Your website isn’t actually about you or your business—it’s about your users. Past marketing trends were about boosting the business—this is who we are and why we’re so awesome, just looks at these accolades! But in the age of user reviews and social proof, it’s not just about the business and its awards anymore.
Your website should be for your users. Your website should be simple, easy to navigate, and make sense to visitors. Your website should meet the needs of your users.
For the best user experience, your website should be:
Intuitive: use content on your website that moves users to the next stage of the buyer’s journey.
Consistent: be consistent across site pages, in design, content, etc.
Accessible: don’t make your users do a lot of work (they’ll likely leave your site if you do). Create navigation that makes sense and is easy to find. And be sure to have navigation at both the top and bottom of your pages.
Appealing: your website is your 24/7 storefront. Make it attractive to your users! One of the best ways to have universally appealing website is to keep it simple. Use whitespace to draw your user’s attention to specific info or areas of the webpage.
Of course, your business has needs too. Your business has goals like conversions and sales. The great thing about UX is its two objectives: your users’ goals and your business’ goals.
A successful UX implementation is one that aligns the goals of both the user and the business.
As marketers, it’s our goal to identify and understand the needs of our users, and meet those needs on our websites.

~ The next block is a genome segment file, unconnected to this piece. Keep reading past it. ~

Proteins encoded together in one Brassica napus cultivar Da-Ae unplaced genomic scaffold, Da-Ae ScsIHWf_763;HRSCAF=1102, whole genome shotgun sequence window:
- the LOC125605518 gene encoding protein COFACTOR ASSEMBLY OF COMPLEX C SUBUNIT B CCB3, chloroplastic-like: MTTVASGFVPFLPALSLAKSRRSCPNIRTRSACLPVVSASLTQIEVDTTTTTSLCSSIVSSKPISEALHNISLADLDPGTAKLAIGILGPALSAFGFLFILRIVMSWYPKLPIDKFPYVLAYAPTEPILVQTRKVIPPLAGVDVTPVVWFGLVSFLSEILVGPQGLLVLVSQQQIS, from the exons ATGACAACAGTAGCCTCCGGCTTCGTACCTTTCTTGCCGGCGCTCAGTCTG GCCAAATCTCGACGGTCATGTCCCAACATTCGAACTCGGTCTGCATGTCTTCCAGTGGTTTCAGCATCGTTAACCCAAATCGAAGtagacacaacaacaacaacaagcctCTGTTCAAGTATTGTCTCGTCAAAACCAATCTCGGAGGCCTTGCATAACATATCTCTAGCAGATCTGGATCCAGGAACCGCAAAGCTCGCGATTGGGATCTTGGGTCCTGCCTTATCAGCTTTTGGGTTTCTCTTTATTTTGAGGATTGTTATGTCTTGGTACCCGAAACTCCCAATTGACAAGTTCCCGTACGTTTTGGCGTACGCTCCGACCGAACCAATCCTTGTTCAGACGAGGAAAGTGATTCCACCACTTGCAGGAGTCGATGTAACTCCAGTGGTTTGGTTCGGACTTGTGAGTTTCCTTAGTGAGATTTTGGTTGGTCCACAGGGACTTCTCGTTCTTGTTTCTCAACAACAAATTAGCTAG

Good UX doesn’t come from one division or team. Good UX comes from designers, marketers, and salespeople all working together as a team. In an interview, Austin Knight, UX Designer at HubSpot, says this about the role of these teams in UX:
“They should seek the solutions that best solve for the business and the user. More often than not, the best designs will be the result of conflicting feedback that leads to a more intelligent and thoughtful solution.”
To improve the user experience on your website, you should look at three important stages of UX.
Conduct a website audit for site pages, landing pages, and blog. Consider how users may interact with your brand outside of your website (email, social, etc).
Is their experience consistent, simple, and easy to navigate? Do all pages meet the needs of the user? To answer these questions we need to get into the mind of the user. The best way to do that is through tools like surveys, interviews, user testing, A/B testing. Use tools like Hotjar, HubSpot, Google Analytics, and Mixpanel.
This part of UX involves strategy, research, planning, and analysis. Be sure to start with hypotheses and work to prove them right or wrong. Don’t create your entire product off of assumptions or guesses. Remember this is for our users, not us.
When we make decisions about websites, it’s easy to default to what we like or think looks cool. But our users don’t know what we do about what we’re selling or how we do it. That’s why it is so important to see things from their perspectives.
Now that you’ve collected all that data from your research, you can start to implement your findings into your website design.
Whether it’s a navigation menu or call-to-action placement, your testing analysis should guide you through your web design. If you’re designing a new website or doing a web redesign, this stage will likely involve wireframes and mockups. Next, it’s time to take those changes to the public and see what your users think.
Once your website is live, measure and review how it performs and how visitors use it. The most important part of this phase will be feedback and improvement. Use tools like heat maps or scroll mapping to see how users move through your site. Identify any friction that could be keeping them (and your business) from their goals. When you identify these pain points, reduce them and develop better features for users.
When conducting these tests, be sure to watch two things— where their eyes and cursor are and what the users say as they navigate your site. This will offer huge amounts of insight into the user experience.